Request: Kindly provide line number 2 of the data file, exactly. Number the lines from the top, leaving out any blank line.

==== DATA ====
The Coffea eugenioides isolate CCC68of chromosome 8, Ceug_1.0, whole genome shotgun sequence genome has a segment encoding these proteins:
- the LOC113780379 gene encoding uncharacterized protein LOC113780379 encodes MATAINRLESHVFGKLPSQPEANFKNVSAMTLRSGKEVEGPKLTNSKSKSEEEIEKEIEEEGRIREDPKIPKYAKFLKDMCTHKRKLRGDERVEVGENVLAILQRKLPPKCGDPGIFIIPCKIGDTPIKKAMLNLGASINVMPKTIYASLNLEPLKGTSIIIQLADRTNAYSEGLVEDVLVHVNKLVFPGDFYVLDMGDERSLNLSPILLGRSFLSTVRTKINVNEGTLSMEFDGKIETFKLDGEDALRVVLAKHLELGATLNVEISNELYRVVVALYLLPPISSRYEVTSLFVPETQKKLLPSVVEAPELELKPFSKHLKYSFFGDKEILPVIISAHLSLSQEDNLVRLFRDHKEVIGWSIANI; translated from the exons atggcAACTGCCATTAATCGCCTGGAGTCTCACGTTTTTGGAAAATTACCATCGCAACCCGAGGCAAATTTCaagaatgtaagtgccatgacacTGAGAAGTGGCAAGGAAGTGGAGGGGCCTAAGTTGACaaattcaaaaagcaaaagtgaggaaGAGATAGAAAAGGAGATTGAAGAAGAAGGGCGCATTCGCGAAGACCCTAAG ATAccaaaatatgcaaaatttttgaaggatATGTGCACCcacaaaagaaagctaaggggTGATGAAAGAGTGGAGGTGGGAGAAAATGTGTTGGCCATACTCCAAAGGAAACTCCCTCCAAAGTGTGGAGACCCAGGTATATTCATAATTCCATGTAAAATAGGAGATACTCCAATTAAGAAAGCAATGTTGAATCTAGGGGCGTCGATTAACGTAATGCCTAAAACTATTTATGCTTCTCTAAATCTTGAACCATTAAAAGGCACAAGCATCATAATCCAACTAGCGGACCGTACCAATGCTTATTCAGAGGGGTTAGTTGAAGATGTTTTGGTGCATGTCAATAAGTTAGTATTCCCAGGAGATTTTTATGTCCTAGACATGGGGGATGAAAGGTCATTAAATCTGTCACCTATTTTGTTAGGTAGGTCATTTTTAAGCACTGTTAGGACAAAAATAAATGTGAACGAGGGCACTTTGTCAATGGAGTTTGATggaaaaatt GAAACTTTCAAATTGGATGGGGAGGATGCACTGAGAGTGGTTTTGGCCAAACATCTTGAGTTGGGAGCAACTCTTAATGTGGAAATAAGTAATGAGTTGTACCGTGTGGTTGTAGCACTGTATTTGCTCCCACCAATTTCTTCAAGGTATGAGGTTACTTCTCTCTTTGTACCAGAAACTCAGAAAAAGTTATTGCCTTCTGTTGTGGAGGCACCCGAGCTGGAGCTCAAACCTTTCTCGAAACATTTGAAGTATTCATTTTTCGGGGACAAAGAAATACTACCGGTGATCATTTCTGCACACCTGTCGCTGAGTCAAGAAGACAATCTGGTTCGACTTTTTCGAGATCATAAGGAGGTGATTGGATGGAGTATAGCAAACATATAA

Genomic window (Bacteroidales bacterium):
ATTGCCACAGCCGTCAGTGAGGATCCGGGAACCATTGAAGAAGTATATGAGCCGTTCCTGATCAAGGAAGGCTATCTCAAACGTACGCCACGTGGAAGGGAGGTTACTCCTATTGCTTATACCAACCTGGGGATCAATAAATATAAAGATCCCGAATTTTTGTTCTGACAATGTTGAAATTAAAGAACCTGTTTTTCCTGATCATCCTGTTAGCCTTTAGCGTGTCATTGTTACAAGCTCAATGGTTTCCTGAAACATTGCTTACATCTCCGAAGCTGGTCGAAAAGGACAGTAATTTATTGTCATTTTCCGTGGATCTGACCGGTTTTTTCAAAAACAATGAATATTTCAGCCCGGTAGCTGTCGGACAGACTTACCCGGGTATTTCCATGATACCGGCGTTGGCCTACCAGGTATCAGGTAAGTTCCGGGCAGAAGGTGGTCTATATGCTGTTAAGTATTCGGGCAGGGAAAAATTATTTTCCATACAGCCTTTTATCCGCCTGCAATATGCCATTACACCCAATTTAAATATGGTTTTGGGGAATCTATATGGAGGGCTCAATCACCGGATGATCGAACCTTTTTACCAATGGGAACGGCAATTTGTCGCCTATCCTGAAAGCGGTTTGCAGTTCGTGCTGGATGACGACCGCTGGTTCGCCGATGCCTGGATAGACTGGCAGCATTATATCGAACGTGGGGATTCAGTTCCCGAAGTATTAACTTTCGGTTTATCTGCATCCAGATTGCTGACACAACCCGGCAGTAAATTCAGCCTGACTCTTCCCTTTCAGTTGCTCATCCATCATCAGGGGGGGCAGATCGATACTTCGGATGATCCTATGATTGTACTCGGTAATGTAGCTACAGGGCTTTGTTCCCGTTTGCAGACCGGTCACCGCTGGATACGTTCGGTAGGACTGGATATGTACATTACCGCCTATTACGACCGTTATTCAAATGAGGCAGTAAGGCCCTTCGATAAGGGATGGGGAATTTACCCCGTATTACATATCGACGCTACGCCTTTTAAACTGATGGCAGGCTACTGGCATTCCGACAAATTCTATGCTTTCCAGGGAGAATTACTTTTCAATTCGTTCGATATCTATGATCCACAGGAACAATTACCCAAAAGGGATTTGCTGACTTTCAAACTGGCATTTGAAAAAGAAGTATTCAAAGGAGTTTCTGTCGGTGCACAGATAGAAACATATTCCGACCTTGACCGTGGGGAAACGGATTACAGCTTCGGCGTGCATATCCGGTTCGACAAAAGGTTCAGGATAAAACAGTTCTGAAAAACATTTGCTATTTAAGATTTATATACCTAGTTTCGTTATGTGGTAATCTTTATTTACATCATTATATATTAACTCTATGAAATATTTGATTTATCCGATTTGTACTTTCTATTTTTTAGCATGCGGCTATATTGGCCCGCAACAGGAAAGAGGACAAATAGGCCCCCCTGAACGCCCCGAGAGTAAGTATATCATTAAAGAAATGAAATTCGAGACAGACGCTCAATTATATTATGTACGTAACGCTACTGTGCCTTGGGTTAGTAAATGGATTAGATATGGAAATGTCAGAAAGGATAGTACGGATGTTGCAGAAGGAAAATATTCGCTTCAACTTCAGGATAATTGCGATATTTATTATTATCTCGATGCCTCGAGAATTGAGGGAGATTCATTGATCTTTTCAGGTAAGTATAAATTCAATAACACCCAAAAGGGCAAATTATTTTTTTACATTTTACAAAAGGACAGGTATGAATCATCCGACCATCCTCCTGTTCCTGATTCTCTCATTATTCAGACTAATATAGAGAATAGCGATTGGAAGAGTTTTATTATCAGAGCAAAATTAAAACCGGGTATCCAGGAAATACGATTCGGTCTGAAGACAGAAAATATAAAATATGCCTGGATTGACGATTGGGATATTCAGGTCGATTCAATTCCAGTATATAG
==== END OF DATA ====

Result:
- the LOC113780379 gene encoding uncharacterized protein LOC113780379 encodes MATAINRLESHVFGKLPSQPEANFKNVSAMTLRSGKEVEGPKLTNSKSKSEEEIEKEIEEEGRIREDPKIPKYAKFLKDMCTHKRKLRGDERVEVGENVLAILQRKLPPKCGDPGIFIIPCKIGDTPIKKAMLNLGASINVMPKTIYASLNLEPLKGTSIIIQLADRTNAYSEGLVEDVLVHVNKLVFPGDFYVLDMGDERSLNLSPILLGRSFLSTVRTKINVNEGTLSMEFDGKIETFKLDGEDALRVVLAKHLELGATLNVEISNELYRVVVALYLLPPISSRYEVTSLFVPETQKKLLPSVVEAPELELKPFSKHLKYSFFGDKEILPVIISAHLSLSQEDNLVRLFRDHKEVIGWSIANI; translated from the exons atggcAACTGCCATTAATCGCCTGGAGTCTCACGTTTTTGGAAAATTACCATCGCAACCCGAGGCAAATTTCaagaatgtaagtgccatgacacTGAGAAGTGGCAAGGAAGTGGAGGGGCCTAAGTTGACaaattcaaaaagcaaaagtgaggaaGAGATAGAAAAGGAGATTGAAGAAGAAGGGCGCATTCGCGAAGACCCTAAG ATAccaaaatatgcaaaatttttgaaggatATGTGCACCcacaaaagaaagctaaggggTGATGAAAGAGTGGAGGTGGGAGAAAATGTGTTGGCCATACTCCAAAGGAAACTCCCTCCAAAGTGTGGAGACCCAGGTATATTCATAATTCCATGTAAAATAGGAGATACTCCAATTAAGAAAGCAATGTTGAATCTAGGGGCGTCGATTAACGTAATGCCTAAAACTATTTATGCTTCTCTAAATCTTGAACCATTAAAAGGCACAAGCATCATAATCCAACTAGCGGACCGTACCAATGCTTATTCAGAGGGGTTAGTTGAAGATGTTTTGGTGCATGTCAATAAGTTAGTATTCCCAGGAGATTTTTATGTCCTAGACATGGGGGATGAAAGGTCATTAAATCTGTCACCTATTTTGTTAGGTAGGTCATTTTTAAGCACTGTTAGGACAAAAATAAATGTGAACGAGGGCACTTTGTCAATGGAGTTTGATggaaaaatt GAAACTTTCAAATTGGATGGGGAGGATGCACTGAGAGTGGTTTTGGCCAAACATCTTGAGTTGGGAGCAACTCTTAATGTGGAAATAAGTAATGAGTTGTACCGTGTGGTTGTAGCACTGTATTTGCTCCCACCAATTTCTTCAAGGTATGAGGTTACTTCTCTCTTTGTACCAGAAACTCAGAAAAAGTTATTGCCTTCTGTTGTGGAGGCACCCGAGCTGGAGCTCAAACCTTTCTCGAAACATTTGAAGTATTCATTTTTCGGGGACAAAGAAATACTACCGGTGATCATTTCTGCACACCTGTCGCTGAGTCAAGAAGACAATCTGGTTCGACTTTTTCGAGATCATAAGGAGGTGATTGGATGGAGTATAGCAAACATATAA